Latest Kaiser Health News Stories
The number of diabetes drug prescriptions filled for low-income people enrolled in Medicaid rose sharply in states that expanded eligibility for the program under the Affordable Care Act, according to a new study.
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Some California children with serious health care problems wait more than a year for wheelchairs, bath benches, commodes, specialized crutches and other crucial medical equipment. Critics blame the delays on a confusing bureaucratic maze of private insurers and public programs.
After rallies and protests in the San Joaquin Valley congressional districts, the urgency over protecting coverage under the ACA seems to have waned — at least in the primaries. Three of four seats in the region are likely to remain red, political forecasters say.
KHN’s newsletter editor, Brianna Labuskes, wades through hundreds of health articles from the week so you don’t have to.
The Golden State ranks near the bottom in its enrollment of eligible people in the food assistance program known as SNAP. Now state officials want to tap its robust Medicaid rolls to boost SNAP signups.
In the face of federal efforts to dismantle the Affordable Care Act, policymakers in the largest state are proposing laws and other changes to counter them. Beyond that, they’re aggressively pushing measures to expand health coverage beyond what the ACA envisioned.
California health officials do not dispute most of the findings, saying they have already made improvements in determining eligibility.
The pill, known as PrEP, can reduce the risk of contracting the virus that causes AIDS by 90 percent. Its use has expanded sharply in recent years — but primarily among a white demographic.
Begun as a health care safety net for children and low-income families, Medicaid increasingly underwrites a range of services in America’s public schools.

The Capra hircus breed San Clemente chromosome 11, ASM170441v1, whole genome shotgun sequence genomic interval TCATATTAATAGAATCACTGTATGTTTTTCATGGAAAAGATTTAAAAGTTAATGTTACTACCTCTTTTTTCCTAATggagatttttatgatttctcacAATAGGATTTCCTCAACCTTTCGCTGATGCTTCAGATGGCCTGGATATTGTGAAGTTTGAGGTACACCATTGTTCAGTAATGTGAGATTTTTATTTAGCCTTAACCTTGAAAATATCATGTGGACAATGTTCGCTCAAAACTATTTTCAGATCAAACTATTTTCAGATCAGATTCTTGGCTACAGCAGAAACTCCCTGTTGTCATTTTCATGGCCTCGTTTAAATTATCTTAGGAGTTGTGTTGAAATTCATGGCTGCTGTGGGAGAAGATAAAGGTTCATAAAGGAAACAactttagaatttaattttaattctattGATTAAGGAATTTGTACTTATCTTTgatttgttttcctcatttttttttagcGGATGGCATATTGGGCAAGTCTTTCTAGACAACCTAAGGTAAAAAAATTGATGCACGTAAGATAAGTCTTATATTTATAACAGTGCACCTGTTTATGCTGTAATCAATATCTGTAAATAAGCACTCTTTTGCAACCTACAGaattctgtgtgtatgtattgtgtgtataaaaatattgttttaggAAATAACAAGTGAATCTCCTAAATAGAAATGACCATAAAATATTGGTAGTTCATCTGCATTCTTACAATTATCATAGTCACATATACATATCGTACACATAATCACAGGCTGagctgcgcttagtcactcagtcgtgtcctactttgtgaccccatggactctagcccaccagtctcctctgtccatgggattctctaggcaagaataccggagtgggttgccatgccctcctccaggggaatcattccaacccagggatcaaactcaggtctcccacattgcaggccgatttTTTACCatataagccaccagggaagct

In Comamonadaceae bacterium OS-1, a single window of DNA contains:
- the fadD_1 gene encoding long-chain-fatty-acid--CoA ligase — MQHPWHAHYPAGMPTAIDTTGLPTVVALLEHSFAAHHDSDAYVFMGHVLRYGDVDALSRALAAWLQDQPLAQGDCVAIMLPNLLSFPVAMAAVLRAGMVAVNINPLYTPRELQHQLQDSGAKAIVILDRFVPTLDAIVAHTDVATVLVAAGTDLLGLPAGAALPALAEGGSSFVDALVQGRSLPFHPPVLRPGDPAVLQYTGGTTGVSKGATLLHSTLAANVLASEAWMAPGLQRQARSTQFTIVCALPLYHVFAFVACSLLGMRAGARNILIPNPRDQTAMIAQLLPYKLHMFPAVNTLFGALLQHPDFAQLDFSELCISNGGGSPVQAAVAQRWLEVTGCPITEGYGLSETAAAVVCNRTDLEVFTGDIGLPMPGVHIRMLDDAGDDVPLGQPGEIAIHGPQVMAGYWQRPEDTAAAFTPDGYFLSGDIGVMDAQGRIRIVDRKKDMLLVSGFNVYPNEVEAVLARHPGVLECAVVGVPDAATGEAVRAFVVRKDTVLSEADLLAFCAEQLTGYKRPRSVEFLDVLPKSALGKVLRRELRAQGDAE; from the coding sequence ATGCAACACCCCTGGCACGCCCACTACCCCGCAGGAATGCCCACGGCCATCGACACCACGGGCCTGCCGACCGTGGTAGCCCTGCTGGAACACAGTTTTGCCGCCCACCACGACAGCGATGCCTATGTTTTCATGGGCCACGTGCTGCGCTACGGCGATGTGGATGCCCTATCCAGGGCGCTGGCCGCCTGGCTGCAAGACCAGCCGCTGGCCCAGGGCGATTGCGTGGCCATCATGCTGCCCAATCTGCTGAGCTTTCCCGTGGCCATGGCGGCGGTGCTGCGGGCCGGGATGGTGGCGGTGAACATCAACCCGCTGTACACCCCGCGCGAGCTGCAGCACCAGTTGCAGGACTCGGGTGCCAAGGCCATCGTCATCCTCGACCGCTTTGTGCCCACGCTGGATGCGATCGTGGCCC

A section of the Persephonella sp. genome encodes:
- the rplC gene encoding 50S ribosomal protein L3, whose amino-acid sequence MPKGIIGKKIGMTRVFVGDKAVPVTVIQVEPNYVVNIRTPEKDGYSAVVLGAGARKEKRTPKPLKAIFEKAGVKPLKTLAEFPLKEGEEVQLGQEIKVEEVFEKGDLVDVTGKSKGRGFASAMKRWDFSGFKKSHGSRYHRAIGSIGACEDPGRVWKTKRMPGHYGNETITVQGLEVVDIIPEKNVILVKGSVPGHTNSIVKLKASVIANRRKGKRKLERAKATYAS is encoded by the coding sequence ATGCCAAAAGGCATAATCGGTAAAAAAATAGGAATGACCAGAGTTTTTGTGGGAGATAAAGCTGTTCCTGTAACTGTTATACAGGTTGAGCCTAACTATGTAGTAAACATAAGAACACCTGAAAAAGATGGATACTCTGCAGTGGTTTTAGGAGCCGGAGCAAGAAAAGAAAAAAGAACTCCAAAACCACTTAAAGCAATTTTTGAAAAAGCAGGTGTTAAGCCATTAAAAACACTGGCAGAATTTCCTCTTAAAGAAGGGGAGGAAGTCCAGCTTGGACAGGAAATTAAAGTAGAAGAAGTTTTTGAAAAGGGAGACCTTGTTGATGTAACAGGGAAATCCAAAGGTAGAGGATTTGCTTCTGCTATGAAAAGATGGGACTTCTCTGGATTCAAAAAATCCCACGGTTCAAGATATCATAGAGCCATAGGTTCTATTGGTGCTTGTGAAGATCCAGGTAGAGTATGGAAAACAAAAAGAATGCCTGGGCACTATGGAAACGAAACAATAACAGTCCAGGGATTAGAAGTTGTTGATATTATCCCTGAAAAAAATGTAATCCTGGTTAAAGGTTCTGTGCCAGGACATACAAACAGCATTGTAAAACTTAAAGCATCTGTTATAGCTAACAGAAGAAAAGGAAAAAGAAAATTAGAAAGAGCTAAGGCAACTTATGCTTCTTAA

More low-income people now live in suburbs than in cities or rural areas, putting a strain on local health services. Suburbs, which traditionally have had fewer resources or infrastructure, are scrambling to catch up.
A package of mental health bills in California aims to ensure that all new moms are screened for postpartum depression and that more support is available for those who struggle with the malady.
More than 7 million California adults enrolled in Medi-Cal regained coverage for critical dental care, including crowns and partial dentures, this month.
Dental hygienists who treat frail and elderly residents in nursing homes and other facilities are dropping out of California’s publicly funded dental program for the poor because of recent changes that cut their pay and create more administrative hurdles.
Complaints are rising in California and other states about improper evictions and discharges. Advocates say some patients end up in cheap hotels, homeless or back in the hospital.
Many medical groups and state Medicaid programs are offering gift cards, cash and other rewards to low-income patients if they agree to get preventive screenings and make healthier lifestyle choices.
State regulators and insurers are looking into SynerMed, which medical groups depend upon to handle their finances and business operations. The groups, serving 1 million patients, fear a messy fallout.
Medicaid is rarely associated with getting rich. But some insurance companies are reaping spectacular profits off the taxpayer-funded program in California, even when the state finds their patient care is subpar.
Under a five-year agreement with the federal government, California is using Medicaid dollars to expand drug treatment, including more inpatient care and a broader range of medications.
Advocates say California’s Medicaid program is violating its own rules by overturning decisions that would allow seriously ill patients to stay out of managed care and keep their doctors.